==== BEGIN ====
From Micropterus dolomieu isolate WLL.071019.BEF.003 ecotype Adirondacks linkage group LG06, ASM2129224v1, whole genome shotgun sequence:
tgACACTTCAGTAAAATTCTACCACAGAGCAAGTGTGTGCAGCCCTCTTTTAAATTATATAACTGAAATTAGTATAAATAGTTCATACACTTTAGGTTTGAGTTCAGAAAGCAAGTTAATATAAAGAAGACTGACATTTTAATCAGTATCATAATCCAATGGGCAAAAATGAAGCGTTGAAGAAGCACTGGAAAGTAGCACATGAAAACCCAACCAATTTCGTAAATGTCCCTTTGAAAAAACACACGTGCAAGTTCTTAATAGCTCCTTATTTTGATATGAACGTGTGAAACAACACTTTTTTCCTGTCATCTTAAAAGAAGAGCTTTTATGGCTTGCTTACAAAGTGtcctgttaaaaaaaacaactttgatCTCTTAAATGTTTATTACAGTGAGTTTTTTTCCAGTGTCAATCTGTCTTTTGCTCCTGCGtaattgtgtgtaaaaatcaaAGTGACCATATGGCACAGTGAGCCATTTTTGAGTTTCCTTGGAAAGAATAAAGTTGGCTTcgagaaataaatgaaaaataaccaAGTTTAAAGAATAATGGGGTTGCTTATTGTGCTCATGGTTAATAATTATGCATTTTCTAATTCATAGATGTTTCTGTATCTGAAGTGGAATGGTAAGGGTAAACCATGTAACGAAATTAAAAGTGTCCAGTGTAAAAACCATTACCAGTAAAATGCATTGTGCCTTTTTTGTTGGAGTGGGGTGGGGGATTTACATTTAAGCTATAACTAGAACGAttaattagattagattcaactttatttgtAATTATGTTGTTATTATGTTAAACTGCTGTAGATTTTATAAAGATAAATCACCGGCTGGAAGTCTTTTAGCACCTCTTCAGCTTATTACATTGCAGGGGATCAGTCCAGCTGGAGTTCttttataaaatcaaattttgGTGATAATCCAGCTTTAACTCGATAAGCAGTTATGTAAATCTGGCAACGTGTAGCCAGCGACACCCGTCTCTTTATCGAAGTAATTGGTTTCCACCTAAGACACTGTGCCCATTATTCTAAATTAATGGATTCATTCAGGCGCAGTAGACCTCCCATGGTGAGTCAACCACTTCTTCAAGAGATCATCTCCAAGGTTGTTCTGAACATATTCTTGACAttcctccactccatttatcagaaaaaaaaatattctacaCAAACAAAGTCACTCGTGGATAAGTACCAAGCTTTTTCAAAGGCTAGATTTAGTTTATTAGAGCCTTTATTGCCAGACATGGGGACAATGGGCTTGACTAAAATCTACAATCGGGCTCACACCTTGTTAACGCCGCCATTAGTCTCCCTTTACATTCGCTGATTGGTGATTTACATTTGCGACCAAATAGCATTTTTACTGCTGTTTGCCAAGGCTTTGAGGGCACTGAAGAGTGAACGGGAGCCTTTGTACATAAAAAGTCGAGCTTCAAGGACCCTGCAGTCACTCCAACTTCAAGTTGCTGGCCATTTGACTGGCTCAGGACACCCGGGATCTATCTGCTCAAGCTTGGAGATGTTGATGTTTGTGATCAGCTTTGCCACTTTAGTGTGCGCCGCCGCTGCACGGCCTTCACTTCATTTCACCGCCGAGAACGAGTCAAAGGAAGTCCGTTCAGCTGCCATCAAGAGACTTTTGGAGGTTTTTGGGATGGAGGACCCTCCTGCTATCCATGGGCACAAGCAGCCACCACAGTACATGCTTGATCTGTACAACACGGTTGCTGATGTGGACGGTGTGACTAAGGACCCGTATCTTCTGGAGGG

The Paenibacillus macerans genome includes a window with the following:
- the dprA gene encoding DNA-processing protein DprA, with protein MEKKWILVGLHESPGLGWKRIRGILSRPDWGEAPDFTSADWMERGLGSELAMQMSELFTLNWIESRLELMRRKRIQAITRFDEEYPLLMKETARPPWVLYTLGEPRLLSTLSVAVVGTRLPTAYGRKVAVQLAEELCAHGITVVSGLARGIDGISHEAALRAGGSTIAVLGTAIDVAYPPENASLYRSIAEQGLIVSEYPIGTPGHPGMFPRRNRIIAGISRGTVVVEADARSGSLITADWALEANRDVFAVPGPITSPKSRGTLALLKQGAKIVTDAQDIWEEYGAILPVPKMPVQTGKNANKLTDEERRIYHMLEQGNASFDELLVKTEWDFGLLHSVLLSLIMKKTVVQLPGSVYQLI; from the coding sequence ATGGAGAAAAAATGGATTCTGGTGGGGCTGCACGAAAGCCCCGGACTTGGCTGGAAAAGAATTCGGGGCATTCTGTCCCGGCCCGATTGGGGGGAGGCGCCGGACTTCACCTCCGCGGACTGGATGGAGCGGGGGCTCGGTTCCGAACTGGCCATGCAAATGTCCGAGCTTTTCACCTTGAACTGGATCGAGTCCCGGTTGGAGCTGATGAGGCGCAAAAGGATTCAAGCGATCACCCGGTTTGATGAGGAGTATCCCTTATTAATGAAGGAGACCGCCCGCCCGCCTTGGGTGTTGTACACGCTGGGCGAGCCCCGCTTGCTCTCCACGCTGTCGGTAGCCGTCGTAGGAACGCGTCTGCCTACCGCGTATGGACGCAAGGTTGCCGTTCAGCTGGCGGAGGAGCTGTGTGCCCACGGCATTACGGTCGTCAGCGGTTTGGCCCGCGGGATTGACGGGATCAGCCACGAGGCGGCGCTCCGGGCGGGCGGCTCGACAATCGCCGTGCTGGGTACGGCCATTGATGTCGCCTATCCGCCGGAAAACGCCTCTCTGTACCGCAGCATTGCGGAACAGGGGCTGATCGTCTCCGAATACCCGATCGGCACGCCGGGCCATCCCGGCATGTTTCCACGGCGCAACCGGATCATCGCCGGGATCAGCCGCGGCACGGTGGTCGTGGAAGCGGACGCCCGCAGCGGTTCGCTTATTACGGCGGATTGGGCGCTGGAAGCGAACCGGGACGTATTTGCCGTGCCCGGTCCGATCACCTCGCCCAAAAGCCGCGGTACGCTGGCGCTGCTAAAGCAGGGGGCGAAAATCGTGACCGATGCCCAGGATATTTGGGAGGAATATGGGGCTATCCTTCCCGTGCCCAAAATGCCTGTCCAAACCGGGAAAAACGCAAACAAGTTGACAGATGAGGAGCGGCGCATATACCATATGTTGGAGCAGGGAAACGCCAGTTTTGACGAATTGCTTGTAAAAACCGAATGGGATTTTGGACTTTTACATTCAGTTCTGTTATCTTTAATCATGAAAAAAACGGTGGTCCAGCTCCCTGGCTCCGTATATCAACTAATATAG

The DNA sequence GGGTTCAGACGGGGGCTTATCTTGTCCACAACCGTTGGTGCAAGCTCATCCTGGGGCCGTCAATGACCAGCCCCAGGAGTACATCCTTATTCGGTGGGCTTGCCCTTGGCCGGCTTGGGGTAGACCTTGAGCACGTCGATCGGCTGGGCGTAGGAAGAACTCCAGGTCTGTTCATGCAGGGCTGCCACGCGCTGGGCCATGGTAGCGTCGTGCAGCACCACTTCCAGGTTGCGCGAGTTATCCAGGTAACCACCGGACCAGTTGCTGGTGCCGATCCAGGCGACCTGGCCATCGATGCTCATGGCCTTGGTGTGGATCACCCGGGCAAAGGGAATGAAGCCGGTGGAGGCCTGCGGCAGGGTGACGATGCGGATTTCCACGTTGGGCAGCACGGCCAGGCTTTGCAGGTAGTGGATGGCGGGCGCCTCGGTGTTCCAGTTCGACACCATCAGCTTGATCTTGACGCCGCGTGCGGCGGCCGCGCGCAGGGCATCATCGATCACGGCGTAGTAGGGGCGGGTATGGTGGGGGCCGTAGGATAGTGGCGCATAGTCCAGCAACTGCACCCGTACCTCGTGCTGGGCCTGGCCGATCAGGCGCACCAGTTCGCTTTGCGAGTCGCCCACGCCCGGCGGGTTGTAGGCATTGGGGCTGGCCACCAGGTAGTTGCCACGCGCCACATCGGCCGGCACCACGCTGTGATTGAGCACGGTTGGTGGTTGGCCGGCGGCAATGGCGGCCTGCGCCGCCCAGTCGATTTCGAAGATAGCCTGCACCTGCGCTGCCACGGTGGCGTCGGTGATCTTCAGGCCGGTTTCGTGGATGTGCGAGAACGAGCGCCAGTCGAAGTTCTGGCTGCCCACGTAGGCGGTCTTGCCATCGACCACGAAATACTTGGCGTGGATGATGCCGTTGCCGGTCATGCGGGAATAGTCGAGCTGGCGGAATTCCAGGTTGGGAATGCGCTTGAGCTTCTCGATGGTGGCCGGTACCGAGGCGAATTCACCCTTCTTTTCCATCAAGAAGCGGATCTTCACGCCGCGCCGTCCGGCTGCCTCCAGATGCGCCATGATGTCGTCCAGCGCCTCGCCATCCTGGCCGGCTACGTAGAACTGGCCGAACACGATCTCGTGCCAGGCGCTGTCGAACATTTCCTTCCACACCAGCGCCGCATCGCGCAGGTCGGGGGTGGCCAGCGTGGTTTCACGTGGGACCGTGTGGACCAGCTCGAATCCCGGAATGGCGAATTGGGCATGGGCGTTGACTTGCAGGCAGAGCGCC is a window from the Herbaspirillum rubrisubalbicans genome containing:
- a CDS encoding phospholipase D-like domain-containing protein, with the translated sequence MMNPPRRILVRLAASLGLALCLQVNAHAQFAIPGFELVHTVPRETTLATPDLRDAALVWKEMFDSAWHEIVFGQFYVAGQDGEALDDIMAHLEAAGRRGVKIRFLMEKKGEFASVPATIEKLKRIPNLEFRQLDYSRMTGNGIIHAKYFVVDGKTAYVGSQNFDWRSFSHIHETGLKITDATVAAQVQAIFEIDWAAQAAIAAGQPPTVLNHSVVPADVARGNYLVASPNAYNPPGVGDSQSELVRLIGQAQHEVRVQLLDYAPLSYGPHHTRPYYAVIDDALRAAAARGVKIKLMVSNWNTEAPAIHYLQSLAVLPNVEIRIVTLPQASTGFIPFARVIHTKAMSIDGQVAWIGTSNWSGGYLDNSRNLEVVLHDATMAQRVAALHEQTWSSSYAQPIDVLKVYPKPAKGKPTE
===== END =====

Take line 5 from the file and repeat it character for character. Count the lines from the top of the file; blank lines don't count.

The DNA sequence GGGTTCAGACGGGGGCTTATCTTGTCCACAACCGTTGGTGCAAGCTCATCCTGGGGCCGTCAATGACCAGCCCCAGGAGTACATCCTTATTCGGTGGGCTTGCCCTTGGCCGGCTTGGGGTAGACCTTGAGCACGTCGATCGGCTGGGCGTAGGAAGAACTCCAGGTCTGTTCATGCAGGGCTGCCACGCGCTGGGCCATGGTAGCGTCGTGCAGCACCACTTCCAGGTTGCGCGAGTTATCCAGGTAACCACCGGACCAGTTGCTGGTGCCGATCCAGGCGACCTGGCCATCGATGCTCATGGCCTTGGTGTGGATCACCCGGGCAAAGGGAATGAAGCCGGTGGAGGCCTGCGGCAGGGTGACGATGCGGATTTCCACGTTGGGCAGCACGGCCAGGCTTTGCAGGTAGTGGATGGCGGGCGCCTCGGTGTTCCAGTTCGACACCATCAGCTTGATCTTGACGCCGCGTGCGGCGGCCGCGCGCAGGGCATCATCGATCACGGCGTAGTAGGGGCGGGTATGGTGGGGGCCGTAGGATAGTGGCGCATAGTCCAGCAACTGCACCCGTACCTCGTGCTGGGCCTGGCCGATCAGGCGCACCAGTTCGCTTTGCGAGTCGCCCACGCCCGGCGGGTTGTAGGCATTGGGGCTGGCCACCAGGTAGTTGCCACGCGCCACATCGGCCGGCACCACGCTGTGATTGAGCACGGTTGGTGGTTGGCCGGCGGCAATGGCGGCCTGCGCCGCCCAGTCGATTTCGAAGATAGCCTGCACCTGCGCTGCCACGGTGGCGTCGGTGATCTTCAGGCCGGTTTCGTGGATGTGCGAGAACGAGCGCCAGTCGAAGTTCTGGCTGCCCACGTAGGCGGTCTTGCCATCGACCACGAAATACTTGGCGTGGATGATGCCGTTGCCGGTCATGCGGGAATAGTCGAGCTGGCGGAATTCCAGGTTGGGAATGCGCTTGAGCTTCTCGATGGTGGCCGGTACCGAGGCGAATTCACCCTTCTTTTCCATCAAGAAGCGGATCTTCACGCCGCGCCGTCCGGCTGCCTCCAGATGCGCCATGATGTCGTCCAGCGCCTCGCCATCCTGGCCGGCTACGTAGAACTGGCCGAACACGATCTCGTGCCAGGCGCTGTCGAACATTTCCTTCCACACCAGCGCCGCATCGCGCAGGTCGGGGGTGGCCAGCGTGGTTTCACGTGGGACCGTGTGGACCAGCTCGAATCCCGGAATGGCGAATTGGGCATGGGCGTTGACTTGCAGGCAGAGCGCC is a window from the Herbaspirillum rubrisubalbicans genome containing: